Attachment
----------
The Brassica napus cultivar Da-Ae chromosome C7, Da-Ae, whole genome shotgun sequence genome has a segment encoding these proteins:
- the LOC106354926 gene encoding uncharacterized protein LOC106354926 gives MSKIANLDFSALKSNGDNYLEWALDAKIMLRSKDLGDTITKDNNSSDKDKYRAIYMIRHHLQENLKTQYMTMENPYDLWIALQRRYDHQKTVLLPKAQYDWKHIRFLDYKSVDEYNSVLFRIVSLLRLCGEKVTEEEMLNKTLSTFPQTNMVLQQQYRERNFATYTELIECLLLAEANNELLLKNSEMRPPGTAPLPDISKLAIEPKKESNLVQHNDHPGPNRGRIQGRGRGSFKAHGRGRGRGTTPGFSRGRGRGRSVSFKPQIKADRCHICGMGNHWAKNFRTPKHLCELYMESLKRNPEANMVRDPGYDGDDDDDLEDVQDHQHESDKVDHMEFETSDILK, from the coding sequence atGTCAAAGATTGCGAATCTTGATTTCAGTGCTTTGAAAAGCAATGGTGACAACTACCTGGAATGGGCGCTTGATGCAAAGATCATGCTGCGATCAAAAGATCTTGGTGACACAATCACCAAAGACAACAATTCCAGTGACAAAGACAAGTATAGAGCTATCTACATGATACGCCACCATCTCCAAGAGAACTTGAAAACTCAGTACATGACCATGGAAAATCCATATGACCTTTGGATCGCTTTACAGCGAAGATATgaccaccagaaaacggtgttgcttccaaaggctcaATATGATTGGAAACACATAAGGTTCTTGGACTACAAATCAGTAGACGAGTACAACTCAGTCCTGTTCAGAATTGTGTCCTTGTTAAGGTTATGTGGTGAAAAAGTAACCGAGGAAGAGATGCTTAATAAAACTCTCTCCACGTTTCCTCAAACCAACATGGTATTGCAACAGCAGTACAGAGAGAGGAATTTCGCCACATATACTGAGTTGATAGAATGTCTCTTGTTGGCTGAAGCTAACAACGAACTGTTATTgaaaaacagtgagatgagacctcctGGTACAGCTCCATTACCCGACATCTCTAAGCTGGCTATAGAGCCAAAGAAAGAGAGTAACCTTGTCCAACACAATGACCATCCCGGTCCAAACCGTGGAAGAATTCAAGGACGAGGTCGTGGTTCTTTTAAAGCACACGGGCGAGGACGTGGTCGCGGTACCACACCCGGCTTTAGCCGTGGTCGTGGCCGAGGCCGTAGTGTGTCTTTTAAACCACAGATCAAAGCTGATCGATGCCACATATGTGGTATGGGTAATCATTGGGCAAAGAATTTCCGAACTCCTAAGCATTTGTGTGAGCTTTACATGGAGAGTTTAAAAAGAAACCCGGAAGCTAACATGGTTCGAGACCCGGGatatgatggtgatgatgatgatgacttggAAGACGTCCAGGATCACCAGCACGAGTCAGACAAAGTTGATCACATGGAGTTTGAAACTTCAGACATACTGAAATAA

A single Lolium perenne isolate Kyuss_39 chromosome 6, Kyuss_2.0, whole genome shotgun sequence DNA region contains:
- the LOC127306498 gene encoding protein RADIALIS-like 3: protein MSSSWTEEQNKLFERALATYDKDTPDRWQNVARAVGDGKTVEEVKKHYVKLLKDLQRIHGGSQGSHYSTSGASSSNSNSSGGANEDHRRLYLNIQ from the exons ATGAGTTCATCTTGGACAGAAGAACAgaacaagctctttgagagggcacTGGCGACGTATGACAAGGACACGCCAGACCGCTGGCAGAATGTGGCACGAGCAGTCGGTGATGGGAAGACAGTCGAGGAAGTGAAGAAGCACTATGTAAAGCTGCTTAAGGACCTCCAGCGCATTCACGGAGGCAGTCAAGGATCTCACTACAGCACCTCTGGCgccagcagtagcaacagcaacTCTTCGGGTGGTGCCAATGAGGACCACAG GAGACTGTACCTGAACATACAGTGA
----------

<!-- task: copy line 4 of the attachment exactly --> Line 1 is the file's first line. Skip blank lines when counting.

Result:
- the LOC127306498 gene encoding protein RADIALIS-like 3: protein MSSSWTEEQNKLFERALATYDKDTPDRWQNVARAVGDGKTVEEVKKHYVKLLKDLQRIHGGSQGSHYSTSGASSSNSNSSGGANEDHRRLYLNIQ from the exons ATGAGTTCATCTTGGACAGAAGAACAgaacaagctctttgagagggcacTGGCGACGTATGACAAGGACACGCCAGACCGCTGGCAGAATGTGGCACGAGCAGTCGGTGATGGGAAGACAGTCGAGGAAGTGAAGAAGCACTATGTAAAGCTGCTTAAGGACCTCCAGCGCATTCACGGAGGCAGTCAAGGATCTCACTACAGCACCTCTGGCgccagcagtagcaacagcaacTCTTCGGGTGGTGCCAATGAGGACCACAG GAGACTGTACCTGAACATACAGTGA